Today in Jewish History – 17 Tammuz

The 17th of Tammuz is a fast day commemorating the fall of Jerusalem, prior to the destruction of the Holy Temple. This also marks the beginning of a 3-week national period of mourning, leading up to Tisha B’Av. The 17th of Tammuz is the first of four fast days mentioned in the prophets. The purpose of a fast day is to awaken our sense of loss over the destroyed Temple – and the subsequent Jewish journey into exile. Sponsored by Aish.com:

Five major catastrophes occurred in Jewish history on the 17th of Tammuz: (1) Moses broke the tablets at Mount Sinai, in response to the building of the Golden Calf. (2) The daily offerings in the First Temple were suspended during the siege of Jerusalem in the 5th century BCE. (3) Jerusalem’s walls were breached, prior to the destruction of the Second Temple in 70 CE. (4) Prior to the Great Revolt, the Roman general Apostamos burned a Torah scroll — setting a precedent for the horrific burning of Jewish books throughout the centuries. (5) An idolatrous image was placed in the Holy Temple — a brazen act of blasphemy and desecration.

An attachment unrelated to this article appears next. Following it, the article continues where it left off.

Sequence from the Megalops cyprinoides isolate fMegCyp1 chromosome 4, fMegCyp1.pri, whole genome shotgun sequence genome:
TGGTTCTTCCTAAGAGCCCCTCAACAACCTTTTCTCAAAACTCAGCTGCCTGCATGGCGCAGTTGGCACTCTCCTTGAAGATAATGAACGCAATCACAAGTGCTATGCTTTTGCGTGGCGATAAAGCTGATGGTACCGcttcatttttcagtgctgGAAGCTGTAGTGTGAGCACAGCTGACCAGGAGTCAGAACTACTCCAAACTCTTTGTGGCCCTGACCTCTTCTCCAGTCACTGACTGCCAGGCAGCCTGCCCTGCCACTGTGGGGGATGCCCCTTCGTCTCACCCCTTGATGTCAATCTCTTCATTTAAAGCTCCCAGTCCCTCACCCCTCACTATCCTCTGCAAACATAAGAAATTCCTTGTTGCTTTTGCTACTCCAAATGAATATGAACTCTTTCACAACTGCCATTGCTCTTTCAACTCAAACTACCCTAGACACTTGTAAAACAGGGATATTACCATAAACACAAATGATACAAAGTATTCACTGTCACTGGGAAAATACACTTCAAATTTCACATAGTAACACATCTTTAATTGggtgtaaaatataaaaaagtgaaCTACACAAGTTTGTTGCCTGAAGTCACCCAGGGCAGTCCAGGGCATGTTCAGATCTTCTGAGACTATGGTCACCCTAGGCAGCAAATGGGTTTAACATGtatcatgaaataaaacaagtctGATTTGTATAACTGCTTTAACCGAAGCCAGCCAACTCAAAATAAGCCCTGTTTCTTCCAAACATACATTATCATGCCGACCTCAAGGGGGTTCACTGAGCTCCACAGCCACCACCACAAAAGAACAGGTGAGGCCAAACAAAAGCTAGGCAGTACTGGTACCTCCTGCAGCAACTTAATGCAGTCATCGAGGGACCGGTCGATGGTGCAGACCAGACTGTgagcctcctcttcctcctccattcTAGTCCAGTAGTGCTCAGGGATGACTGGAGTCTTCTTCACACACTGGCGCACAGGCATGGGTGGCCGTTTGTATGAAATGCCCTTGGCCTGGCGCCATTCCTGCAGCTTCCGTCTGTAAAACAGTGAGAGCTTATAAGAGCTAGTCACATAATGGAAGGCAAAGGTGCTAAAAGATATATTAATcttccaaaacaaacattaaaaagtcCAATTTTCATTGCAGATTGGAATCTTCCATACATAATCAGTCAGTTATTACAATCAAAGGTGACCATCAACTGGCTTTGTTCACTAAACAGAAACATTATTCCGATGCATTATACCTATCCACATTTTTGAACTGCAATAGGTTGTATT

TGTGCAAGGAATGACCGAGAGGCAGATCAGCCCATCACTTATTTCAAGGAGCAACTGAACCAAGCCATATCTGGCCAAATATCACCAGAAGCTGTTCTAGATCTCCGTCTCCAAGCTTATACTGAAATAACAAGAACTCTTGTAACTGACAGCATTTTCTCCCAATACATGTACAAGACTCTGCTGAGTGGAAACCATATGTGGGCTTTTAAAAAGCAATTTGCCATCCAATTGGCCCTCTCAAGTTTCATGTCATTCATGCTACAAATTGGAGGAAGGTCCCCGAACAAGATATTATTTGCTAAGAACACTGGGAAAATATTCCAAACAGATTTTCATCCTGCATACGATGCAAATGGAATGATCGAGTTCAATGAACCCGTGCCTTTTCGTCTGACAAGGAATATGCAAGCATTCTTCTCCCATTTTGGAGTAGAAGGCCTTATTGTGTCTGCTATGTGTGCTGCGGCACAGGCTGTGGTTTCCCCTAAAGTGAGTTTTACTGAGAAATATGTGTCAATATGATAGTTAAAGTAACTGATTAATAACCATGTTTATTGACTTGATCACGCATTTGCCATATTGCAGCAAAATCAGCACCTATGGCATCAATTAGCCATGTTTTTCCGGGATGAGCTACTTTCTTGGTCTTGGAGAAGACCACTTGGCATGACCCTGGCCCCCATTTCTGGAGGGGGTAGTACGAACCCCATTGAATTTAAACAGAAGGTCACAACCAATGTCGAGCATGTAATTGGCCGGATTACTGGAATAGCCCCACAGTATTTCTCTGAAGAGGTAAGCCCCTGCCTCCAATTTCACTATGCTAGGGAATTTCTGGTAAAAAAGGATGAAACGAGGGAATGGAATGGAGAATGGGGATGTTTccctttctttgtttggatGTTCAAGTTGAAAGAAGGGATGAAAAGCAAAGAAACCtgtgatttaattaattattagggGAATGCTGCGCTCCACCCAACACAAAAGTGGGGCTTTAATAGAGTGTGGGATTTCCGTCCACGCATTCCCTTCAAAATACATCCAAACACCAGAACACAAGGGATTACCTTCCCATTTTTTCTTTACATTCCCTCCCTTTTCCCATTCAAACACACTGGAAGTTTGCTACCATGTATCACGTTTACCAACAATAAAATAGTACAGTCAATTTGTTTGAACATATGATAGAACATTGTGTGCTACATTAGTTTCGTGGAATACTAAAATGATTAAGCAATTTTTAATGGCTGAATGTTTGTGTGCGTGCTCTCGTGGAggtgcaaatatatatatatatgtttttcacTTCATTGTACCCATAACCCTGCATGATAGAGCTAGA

(Originally, the fast was observed on the Ninth of Tammuz since that was the day Jerusalem fell prior to the destruction of the First Temple in 586 BCE. However, after Jerusalem fell on the 17th of Tammuz – prior to the destruction of the Second Temple – the Sages decided upon a combined observance for both tragedies, the 17th of Tammuz.)

From more on this date, click here.

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